The king was angry. He did not dispute his ruthlessness but he said that the man could at least have lent the money and got some interest. He ordered the ten units be taken from him and given to the one who had already made ten. This man was obviously good at business. The lesson of the parable is spelt out by Jesus: whoever has will be given more, but the one who has not will lose the little he has.

The last sentence of the parable, in a way, describes a third set of people in the story. The first set consists of those who used their coin well and profitably. The second is the one who kept his one coin and carefully guarded it. But finally, there are those who did not want this man as king and these are executed. “Now about those enemies of mine who did not want me to be king, bring them in and slay them in my presence.”

They are the greatest losers of all and it probably points to those Jews who rejected Jesus as King and had their city destroyed, referring to the destruction of Jerusalem in the year 70 AD. The punishment of those who rebelled and actively opposed the king was much more severe than that of the over-cautious servant.

The context of the whole parable is emphasised by the last sentence of today’s reading: “Having spoken thus Jesus went ahead with his ascent to Jerusalem.” We are coming near the end of our story and the climax to which it is headed. The parable points to all those who are being called by Christ. It is the final part of one large unit (Luke 18:18-19:28) which includes the story of a rich man with good intentions but not able to respond to Jesus’ call, a prediction of Jesus’ passion not understood by the disciples, the story of a blind man who, after having his vision restored, becomes a follower of Christ, the story of another rich man who was willing generously to share his wealth with the poor and ending with the parable of the proper use of what we have.

The first rich man claimed to follow the commandments (the Law) but wanted to keep his money safely in his own possession. He is like the man who buried his money and did not invest it in the love and service of his brothers and sisters, especially those in need. The other, Zacchaeus, generously shared his wealth with the poor. He had invested his money well. He had learned to see. Any one who can really see where Jesus is has no alternative but to go his Way.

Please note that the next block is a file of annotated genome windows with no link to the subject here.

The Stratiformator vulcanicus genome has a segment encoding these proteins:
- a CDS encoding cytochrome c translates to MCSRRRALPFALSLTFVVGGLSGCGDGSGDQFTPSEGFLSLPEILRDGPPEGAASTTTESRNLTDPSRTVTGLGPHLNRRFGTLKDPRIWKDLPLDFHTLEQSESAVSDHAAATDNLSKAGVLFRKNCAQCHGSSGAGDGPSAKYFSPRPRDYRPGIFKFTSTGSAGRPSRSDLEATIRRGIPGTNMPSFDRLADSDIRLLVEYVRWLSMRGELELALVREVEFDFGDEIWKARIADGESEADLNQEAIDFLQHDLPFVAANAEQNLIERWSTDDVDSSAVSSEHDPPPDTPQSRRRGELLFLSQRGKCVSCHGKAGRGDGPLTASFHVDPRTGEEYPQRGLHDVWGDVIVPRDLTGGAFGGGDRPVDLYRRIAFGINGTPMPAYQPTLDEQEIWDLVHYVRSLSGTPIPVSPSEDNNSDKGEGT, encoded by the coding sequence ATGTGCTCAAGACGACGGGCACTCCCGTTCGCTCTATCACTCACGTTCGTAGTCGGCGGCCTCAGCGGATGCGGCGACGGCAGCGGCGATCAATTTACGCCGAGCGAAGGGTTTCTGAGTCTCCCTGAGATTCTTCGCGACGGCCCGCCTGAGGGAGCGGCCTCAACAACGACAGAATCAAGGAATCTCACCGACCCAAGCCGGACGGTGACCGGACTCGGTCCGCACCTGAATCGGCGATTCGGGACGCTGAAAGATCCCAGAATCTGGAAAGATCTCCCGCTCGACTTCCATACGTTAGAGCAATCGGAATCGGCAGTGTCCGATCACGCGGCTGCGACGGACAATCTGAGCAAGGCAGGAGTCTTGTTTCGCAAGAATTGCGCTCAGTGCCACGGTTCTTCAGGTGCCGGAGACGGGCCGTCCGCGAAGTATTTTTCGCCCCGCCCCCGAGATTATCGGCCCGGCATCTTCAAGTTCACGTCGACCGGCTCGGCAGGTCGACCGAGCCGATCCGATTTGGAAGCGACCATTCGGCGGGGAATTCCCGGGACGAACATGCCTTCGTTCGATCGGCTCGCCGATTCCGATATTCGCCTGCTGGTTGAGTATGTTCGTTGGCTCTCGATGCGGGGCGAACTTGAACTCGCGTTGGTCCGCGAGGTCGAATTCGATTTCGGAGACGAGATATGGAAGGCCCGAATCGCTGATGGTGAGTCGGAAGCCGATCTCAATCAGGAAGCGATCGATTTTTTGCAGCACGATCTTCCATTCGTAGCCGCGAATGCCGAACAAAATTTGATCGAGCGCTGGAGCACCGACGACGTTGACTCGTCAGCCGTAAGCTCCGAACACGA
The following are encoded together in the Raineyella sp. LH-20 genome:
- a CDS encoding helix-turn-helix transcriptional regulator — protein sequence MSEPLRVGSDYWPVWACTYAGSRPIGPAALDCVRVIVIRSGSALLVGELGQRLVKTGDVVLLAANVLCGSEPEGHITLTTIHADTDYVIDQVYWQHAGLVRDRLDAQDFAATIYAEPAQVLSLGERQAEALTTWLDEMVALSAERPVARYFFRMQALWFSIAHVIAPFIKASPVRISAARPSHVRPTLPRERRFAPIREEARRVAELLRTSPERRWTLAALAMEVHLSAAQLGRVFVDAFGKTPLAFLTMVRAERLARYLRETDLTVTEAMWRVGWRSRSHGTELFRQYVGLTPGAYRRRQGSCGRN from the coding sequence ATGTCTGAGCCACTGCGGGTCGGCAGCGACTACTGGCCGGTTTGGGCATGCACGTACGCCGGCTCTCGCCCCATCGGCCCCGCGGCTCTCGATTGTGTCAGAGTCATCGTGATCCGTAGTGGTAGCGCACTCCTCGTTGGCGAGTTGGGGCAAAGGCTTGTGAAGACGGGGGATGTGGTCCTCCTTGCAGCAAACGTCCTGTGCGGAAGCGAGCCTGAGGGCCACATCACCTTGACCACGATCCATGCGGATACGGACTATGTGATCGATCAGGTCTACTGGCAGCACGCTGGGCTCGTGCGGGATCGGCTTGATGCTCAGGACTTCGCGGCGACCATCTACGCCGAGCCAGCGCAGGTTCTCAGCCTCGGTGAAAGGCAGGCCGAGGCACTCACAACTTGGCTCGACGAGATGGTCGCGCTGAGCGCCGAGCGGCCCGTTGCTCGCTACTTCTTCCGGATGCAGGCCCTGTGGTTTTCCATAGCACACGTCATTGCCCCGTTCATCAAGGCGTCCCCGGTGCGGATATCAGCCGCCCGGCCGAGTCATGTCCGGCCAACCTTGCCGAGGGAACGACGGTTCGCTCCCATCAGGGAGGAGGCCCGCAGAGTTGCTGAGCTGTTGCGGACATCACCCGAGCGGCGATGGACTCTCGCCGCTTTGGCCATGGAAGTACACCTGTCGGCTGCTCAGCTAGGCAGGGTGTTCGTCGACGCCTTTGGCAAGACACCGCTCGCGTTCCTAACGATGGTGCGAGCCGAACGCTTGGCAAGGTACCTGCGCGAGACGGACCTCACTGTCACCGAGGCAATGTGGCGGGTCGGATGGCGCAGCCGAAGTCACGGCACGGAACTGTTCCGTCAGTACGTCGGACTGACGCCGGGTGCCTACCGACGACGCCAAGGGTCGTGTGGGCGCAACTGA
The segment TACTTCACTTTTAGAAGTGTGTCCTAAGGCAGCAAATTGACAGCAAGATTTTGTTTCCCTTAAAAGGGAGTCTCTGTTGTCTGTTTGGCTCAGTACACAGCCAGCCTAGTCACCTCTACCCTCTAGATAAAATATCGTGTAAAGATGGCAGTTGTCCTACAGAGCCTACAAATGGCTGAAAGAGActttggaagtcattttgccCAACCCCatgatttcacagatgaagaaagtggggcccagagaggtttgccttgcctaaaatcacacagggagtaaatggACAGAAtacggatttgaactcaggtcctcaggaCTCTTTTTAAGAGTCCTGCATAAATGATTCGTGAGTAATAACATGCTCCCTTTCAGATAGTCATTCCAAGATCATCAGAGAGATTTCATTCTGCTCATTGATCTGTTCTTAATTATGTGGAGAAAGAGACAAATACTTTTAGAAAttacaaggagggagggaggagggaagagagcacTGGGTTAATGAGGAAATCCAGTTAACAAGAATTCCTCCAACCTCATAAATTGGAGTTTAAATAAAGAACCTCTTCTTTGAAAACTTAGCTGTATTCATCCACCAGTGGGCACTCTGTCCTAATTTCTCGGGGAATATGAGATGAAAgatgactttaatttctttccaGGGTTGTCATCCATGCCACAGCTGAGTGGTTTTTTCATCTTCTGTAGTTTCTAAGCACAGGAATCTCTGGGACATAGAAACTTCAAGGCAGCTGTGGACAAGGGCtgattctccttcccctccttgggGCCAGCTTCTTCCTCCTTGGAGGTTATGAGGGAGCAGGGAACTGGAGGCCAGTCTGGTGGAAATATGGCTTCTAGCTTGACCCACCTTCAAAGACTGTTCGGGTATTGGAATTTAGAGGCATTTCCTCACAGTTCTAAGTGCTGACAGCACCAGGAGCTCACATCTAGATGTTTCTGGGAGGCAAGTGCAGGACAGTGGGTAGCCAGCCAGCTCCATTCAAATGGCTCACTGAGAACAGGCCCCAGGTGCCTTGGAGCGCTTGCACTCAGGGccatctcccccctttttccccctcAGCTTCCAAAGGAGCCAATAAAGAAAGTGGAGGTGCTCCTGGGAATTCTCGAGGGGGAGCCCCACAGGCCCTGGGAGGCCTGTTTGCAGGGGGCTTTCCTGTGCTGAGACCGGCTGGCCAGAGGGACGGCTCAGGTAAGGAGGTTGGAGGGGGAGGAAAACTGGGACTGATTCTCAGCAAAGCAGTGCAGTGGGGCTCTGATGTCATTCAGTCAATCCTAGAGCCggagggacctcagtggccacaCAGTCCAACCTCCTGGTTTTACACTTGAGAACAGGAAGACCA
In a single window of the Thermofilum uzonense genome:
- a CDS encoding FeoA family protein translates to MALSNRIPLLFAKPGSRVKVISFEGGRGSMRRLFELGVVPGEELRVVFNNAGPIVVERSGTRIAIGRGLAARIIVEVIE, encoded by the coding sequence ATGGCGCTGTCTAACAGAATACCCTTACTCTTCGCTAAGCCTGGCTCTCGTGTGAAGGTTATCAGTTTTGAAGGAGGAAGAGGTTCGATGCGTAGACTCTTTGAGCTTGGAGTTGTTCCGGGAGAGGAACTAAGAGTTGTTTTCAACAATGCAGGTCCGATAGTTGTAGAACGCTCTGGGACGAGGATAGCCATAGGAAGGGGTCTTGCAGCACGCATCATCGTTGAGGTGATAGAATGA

Finally, there are those who totally reject Christ and all that he stands for. Their blindness is total.

Today we are asked to reflect on the special gifts that God has given to each one of us and how we are using them for the benefit of brothers and sisters in need. What are our attitudes to money, to property, to professional status, academic or other qualifications or other gifts with which we are endowed? Where do we invest our gifts, our talents both inborn and acquired?

The message is clear: the more we invest, the more we will gain. We cannot stand still or just cling to what we have. The only way to gain is to let go, to give and to share. Good examples of this would be St Francis of Assisi or Mother Teresa. It is an attitude very foreign to many people’s way of thinking, who feel that life consists of amassing more and more, that security is in having.

But the Gospel way is really the only way that makes sense. It is not collecting but sharing that generates wealth, the wealth that really matters – freedom, security and peace.